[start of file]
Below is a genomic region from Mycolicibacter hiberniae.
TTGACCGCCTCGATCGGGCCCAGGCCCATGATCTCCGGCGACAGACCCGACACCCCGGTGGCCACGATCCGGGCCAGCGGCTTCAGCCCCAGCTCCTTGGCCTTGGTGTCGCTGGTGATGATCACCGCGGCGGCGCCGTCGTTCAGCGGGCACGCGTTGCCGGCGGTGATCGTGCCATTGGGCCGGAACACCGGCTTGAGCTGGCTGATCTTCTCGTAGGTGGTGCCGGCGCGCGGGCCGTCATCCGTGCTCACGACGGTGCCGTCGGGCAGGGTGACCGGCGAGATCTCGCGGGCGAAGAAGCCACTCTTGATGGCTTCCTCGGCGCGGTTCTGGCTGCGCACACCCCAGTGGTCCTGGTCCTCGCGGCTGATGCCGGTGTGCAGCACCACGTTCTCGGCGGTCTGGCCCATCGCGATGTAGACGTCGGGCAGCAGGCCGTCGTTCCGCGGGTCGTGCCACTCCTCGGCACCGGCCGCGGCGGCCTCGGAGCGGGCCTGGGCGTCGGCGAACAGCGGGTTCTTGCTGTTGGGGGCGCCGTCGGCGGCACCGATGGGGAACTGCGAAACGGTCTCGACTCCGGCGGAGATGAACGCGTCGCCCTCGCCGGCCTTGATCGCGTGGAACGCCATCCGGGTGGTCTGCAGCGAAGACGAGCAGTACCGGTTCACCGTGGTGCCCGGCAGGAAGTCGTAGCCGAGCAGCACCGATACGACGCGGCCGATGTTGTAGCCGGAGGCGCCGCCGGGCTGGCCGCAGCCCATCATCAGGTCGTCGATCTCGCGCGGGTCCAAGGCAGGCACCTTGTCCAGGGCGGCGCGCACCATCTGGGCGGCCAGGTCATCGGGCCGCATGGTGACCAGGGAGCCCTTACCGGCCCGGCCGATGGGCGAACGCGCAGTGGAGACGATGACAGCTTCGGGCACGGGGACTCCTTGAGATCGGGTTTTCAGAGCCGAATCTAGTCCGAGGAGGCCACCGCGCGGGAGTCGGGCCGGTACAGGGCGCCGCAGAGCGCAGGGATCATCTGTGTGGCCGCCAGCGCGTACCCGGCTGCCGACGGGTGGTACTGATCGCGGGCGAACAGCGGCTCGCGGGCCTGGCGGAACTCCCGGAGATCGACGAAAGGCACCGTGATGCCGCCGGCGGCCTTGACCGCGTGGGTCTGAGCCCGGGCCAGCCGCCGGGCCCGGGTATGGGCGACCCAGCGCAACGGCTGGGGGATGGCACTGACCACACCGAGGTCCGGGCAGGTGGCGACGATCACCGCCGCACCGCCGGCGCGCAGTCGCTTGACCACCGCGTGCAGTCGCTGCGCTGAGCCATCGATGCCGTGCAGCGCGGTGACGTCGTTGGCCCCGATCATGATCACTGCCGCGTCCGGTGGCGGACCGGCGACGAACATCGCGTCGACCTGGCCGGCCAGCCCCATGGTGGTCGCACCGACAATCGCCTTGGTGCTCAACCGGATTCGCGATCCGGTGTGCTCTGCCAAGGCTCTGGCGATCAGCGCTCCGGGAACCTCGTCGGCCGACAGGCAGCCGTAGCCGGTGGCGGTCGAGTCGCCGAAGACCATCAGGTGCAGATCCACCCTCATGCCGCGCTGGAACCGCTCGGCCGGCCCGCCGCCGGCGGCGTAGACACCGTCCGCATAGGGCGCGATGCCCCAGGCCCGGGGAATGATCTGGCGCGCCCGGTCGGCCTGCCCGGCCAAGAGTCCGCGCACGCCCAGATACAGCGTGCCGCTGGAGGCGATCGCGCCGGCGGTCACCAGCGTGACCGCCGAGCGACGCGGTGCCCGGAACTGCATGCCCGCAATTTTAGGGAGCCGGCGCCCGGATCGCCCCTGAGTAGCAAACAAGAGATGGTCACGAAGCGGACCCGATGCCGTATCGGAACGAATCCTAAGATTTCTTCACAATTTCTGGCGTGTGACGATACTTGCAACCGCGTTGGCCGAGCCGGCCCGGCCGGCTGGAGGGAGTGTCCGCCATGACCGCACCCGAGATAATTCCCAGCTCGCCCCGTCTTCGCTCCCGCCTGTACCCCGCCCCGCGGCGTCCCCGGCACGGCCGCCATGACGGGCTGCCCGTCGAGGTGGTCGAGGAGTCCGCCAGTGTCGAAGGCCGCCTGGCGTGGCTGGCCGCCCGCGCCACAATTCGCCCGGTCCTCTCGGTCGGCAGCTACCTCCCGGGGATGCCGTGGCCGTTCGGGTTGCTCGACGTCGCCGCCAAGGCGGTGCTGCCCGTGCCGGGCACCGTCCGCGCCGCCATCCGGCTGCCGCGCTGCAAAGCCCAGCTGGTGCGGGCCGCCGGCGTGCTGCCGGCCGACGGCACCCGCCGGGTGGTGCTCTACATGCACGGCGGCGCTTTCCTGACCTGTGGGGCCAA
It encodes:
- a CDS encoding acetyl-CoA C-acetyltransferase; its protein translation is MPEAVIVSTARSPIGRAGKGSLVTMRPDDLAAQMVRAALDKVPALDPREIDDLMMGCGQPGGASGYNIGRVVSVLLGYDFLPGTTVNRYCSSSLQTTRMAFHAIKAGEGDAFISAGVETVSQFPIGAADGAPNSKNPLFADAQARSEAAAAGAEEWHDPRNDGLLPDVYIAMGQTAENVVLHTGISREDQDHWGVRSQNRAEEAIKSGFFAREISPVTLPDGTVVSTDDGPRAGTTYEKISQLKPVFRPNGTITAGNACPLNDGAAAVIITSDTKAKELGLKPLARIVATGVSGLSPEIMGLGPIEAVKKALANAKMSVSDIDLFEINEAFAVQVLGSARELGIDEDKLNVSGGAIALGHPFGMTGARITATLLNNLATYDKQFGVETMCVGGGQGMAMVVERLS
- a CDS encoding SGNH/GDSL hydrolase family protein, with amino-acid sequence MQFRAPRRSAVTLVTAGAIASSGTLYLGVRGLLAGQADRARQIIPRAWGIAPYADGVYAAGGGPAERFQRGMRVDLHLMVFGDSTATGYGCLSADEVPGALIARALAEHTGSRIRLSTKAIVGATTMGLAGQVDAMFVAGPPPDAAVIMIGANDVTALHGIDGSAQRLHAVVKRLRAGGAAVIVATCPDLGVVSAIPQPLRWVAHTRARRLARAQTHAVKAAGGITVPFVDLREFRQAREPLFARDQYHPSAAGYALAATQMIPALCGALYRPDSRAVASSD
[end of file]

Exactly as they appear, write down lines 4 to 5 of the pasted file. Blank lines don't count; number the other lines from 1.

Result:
- a CDS encoding acetyl-CoA C-acetyltransferase; its protein translation is MPEAVIVSTARSPIGRAGKGSLVTMRPDDLAAQMVRAALDKVPALDPREIDDLMMGCGQPGGASGYNIGRVVSVLLGYDFLPGTTVNRYCSSSLQTTRMAFHAIKAGEGDAFISAGVETVSQFPIGAADGAPNSKNPLFADAQARSEAAAAGAEEWHDPRNDGLLPDVYIAMGQTAENVVLHTGISREDQDHWGVRSQNRAEEAIKSGFFAREISPVTLPDGTVVSTDDGPRAGTTYEKISQLKPVFRPNGTITAGNACPLNDGAAAVIITSDTKAKELGLKPLARIVATGVSGLSPEIMGLGPIEAVKKALANAKMSVSDIDLFEINEAFAVQVLGSARELGIDEDKLNVSGGAIALGHPFGMTGARITATLLNNLATYDKQFGVETMCVGGGQGMAMVVERLS
- a CDS encoding SGNH/GDSL hydrolase family protein, with amino-acid sequence MQFRAPRRSAVTLVTAGAIASSGTLYLGVRGLLAGQADRARQIIPRAWGIAPYADGVYAAGGGPAERFQRGMRVDLHLMVFGDSTATGYGCLSADEVPGALIARALAEHTGSRIRLSTKAIVGATTMGLAGQVDAMFVAGPPPDAAVIMIGANDVTALHGIDGSAQRLHAVVKRLRAGGAAVIVATCPDLGVVSAIPQPLRWVAHTRARRLARAQTHAVKAAGGITVPFVDLREFRQAREPLFARDQYHPSAAGYALAATQMIPALCGALYRPDSRAVASSD